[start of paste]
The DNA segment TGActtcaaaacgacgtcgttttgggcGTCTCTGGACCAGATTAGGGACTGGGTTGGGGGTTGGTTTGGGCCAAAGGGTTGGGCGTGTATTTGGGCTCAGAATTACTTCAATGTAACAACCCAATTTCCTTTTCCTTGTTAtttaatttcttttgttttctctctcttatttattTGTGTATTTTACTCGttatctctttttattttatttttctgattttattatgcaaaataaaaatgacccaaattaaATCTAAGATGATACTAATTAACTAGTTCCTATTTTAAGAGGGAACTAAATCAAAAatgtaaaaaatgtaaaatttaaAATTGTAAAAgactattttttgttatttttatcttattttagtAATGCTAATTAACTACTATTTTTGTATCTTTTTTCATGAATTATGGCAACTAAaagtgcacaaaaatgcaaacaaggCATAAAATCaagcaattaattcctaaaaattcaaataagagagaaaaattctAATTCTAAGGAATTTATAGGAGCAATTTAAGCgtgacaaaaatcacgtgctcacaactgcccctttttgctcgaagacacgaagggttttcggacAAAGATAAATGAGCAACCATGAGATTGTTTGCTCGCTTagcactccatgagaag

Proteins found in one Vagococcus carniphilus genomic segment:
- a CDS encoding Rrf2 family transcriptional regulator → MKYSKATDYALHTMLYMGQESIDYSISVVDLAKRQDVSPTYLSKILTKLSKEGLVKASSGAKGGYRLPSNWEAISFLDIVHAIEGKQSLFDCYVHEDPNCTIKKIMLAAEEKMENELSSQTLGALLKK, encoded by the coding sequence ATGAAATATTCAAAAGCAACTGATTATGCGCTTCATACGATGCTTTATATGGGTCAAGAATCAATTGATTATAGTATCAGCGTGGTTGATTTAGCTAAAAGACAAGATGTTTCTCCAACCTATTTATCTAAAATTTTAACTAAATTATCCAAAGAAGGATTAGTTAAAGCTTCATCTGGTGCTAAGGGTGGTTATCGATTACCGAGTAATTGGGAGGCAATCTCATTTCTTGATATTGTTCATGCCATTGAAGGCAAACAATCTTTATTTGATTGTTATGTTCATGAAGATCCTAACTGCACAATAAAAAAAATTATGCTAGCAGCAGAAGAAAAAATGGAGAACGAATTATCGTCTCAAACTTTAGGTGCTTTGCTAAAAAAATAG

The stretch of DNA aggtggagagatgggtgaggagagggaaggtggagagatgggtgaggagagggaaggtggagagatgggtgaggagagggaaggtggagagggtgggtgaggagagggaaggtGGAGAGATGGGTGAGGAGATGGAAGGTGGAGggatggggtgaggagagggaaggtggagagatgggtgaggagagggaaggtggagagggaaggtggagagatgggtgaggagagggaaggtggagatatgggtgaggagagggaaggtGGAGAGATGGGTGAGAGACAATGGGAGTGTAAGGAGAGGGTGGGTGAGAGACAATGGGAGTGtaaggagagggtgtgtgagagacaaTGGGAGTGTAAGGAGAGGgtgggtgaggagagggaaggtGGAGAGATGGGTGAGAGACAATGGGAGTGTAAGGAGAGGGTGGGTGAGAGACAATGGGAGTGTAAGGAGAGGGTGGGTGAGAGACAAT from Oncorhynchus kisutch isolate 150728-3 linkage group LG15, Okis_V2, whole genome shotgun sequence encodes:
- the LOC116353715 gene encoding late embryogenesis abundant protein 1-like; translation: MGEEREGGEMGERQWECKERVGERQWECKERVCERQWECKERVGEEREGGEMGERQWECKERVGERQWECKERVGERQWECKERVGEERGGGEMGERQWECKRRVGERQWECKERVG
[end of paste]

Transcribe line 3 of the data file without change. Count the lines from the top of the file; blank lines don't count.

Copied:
- a CDS encoding Rrf2 family transcriptional regulator → MKYSKATDYALHTMLYMGQESIDYSISVVDLAKRQDVSPTYLSKILTKLSKEGLVKASSGAKGGYRLPSNWEAISFLDIVHAIEGKQSLFDCYVHEDPNCTIKKIMLAAEEKMENELSSQTLGALLKK, encoded by the coding sequence ATGAAATATTCAAAAGCAACTGATTATGCGCTTCATACGATGCTTTATATGGGTCAAGAATCAATTGATTATAGTATCAGCGTGGTTGATTTAGCTAAAAGACAAGATGTTTCTCCAACCTATTTATCTAAAATTTTAACTAAATTATCCAAAGAAGGATTAGTTAAAGCTTCATCTGGTGCTAAGGGTGGTTATCGATTACCGAGTAATTGGGAGGCAATCTCATTTCTTGATATTGTTCATGCCATTGAAGGCAAACAATCTTTATTTGATTGTTATGTTCATGAAGATCCTAACTGCACAATAAAAAAAATTATGCTAGCAGCAGAAGAAAAAATGGAGAACGAATTATCGTCTCAAACTTTAGGTGCTTTGCTAAAAAAATAG